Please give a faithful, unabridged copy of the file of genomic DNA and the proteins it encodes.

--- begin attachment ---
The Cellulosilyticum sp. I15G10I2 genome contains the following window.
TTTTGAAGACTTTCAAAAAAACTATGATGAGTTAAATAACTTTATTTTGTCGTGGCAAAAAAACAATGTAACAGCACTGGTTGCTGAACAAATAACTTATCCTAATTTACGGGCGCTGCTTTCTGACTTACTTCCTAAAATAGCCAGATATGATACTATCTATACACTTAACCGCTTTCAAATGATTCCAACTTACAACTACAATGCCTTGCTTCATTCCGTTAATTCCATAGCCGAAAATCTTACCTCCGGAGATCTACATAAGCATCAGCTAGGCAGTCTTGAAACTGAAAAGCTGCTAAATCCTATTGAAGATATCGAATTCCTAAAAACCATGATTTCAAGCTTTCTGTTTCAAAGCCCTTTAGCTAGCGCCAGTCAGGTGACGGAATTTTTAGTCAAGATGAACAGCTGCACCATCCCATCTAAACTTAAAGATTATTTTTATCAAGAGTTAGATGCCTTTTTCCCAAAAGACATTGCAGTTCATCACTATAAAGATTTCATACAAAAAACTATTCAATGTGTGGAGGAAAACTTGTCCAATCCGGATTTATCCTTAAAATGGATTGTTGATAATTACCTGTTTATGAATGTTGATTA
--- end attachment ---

The Cellulosilyticum sp. I15G10I2 genome contains the following window.
TTTTGAAGACTTTCAAAAAAACTATGATGAGTTAAATAACTTTATTTTGTCGTGGCAAAAAAACAATGTAACAGCACTGGTTGCTGAACAAATAACTTATCCTAATTTACGGGCGCTGCTTTCTGACTTACTTCCTAAAATAGCCAGATATGATACTATCTATACACTTAACCGCTTTCAAATGATTCCAACTTACAACTACAATGCCTTGCTTCATTCCGTTAATTCCATAGCCGAAAATCTTACCTCCGGAGATCTACATAAGCATCAGCTAGGCAGTCTTGAAACTGAAAAGCTGCTAAATCCTATTGAAGATATCGAATTCCTAAAAACCATGATTTCAAGCTTTCTGTTTCAAAGCCCTTTAGCTAGCGCCAGTCAGGTGACGGAATTTTTAGTCAAGATGAACAGCTGCACCATCCCATCTAAACTTAAAGATTATTTTTATCAAGAGTTAGATGCCTTTTTCCCAAAAGACATTGCAGTTCATCACTATAAAGATTTCATACAAAAAACTATTCAATGTGTGGAGGAAAACTTGTCCAATCCGGATTTATCCTTAAAATGGATTGTTGATAATTACCTGTTTATGAATGTTGATTA